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WASHINGTON— Tribal and congressional leaders joined the San Carlos Apache Tribe on Wednesday, April 26, in a prayer ceremony and press conference denouncing Arizona’s Resolution Copper Mine project. 

 The event, dubbed “Prayer to Save Oak Flat,” was hosted across the street from the White House in Lafayette Square Park. 

“The Biden Administration is poised to give sacred Apache land in eastern Arizona to foreign mining companies with close financial ties to the Chinese government to construct an unnecessary copper mine that will destroy Oak Flat,” said San Carlos Apache Tribe Chairman Terry Rambler in a statement. “Destroying Oak Flat would be a major human rights violation. Tribes across the country vehemently oppose this assault on tribal sovereignty and Native American religious freedom.”  

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Resolution Copper hopes to build a copper mine near a place the Apache and other tribes consider sacred, a ceremonial ground called Chí’chil Biłdagoteel, or “Oak Flat,” in Arizona’s Tonto National Forest. Because the mine is on federal lands, the permitting process is overseen by the U.S. Forest Service. Federal legislation was passed in 2014 that paved the way for a land swap between Resolution Copper and the U.S Forest Service, where Resolution Copper would exchange 5,429 acres of Arizona land it owns in exchange for 2,422 acres of federal land above a massive copper deposit. 

The value of the mine is estimated at $64 billion, with 1.787 billion metric tonnes of copper with an average grade of 1.5% copper over the next 60 years. The company says the mine’s life will provide thousands of direct and indirect jobs and will supply nearly 25% of the domestic demand for copper. 

In the final days of the Trump Administration, the U.S. Forest Service published the project's final environmental impact statement (FEIS) on January 15, 2021. However, president Biden halted the FEIS on March 1, 2021, saying the project needed more time to consult with Indian Tribes. 

 “We want the EIS redone because the EIS the Trump Administration rushed to publish didn’t have all the negative impacts the Tribe and other organizations came up with,” San Carlos Apache Chairman Terry Rambler told Native News Online. “It wasn’t fair the way they did.”

Rambler said the tribe and allies drafted a memorandum of understanding they wanted to enter with the USDA to ensure a fair consultation process. 

Because the MOU wasn’t signed, Rambler disagrees that consultation was officially done. As a result, The Apache Stronghold — a nonprofit advocacy group led by Rambler — filed a lawsuit on January 21, 2021, against the project.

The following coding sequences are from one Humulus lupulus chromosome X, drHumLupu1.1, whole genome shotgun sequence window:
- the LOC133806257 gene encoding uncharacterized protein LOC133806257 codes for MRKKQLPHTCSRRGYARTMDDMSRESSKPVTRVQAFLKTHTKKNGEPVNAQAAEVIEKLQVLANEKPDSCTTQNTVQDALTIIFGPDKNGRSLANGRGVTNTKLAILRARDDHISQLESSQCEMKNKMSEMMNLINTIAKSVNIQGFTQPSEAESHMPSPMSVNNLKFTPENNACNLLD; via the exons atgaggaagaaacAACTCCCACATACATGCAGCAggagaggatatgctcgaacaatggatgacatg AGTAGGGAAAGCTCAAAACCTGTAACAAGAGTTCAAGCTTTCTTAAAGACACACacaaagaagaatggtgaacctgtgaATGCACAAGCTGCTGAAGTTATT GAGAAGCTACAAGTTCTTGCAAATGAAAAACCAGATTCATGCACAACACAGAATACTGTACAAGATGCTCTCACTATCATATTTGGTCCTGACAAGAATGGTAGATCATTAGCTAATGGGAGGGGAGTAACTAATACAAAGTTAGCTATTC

In the lawsuit, the Apache Stronghold states, “the Apaches view Oak Flat as a ‘direct corridor’ to the Creator’s spirit.” They also argued that the land exchange violates their First Amendment rights and the Religious Freedom Restoration Act, where “government should not substantially burden religious exercise without compelling justification.”  

The 9th Circuit Court decided in early 2022 that Resolution Copper could proceed with operations while the lawsuit is pending in court. Last November, the court announced that it would rehear Apache Stronghold v. United States “en banc” in front of a full panel of 11 judges. The court requested the en banc hearing to rehear the case, and is extremely rare, Apache Stronghold’s legal counsel Becket Law told Native News Online last fall. A call to rehear a case happens in less than 0.5 percent of cases the court hears.

Oak Flat is listed on the National Historic Register of Historic Places as a Traditional Cultural Property. It has been protected from mining by Congress for more than 60 years. Last week, leaders at the United Nations Permanent Forum on Indigenous Issues (UNPFII) acknowledged and called the Resolution Copper project a human rights violation and said the project will destroy an entire way of life for the Apache people.  

U.S. Rep. Raul Grijalva, D-Ariz., joined Apache leaders with other congressional representatives and Tribal leaders from Oklahoma and North Carolina, and the president of the Inter Tribal Association of Arizona. 

Together, they hope President Biden will stop the mine from proceeding.

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About The Author
Author: Darren ThompsonEmail: This email address is being protected from spambots. You need JavaScript enabled to view it.
Darren Thompson (Lac du Flambeau Ojibwe) is a staff reporter for Native News Online who is based in the Twin Cities of Minnesota. Thompson has reported on political unrest, tribal sovereignty, and Indigenous issues for the Aboriginal Peoples Television Network, Indian Country Today, Native News Online, Powwows.com and Unicorn Riot. He has contributed to the New York Times, the Washington Post, and Voice of America on various Indigenous issues in international conversation. He has a bachelor’s degree in Criminology & Law Studies from Marquette University in Milwaukee, Wisconsin.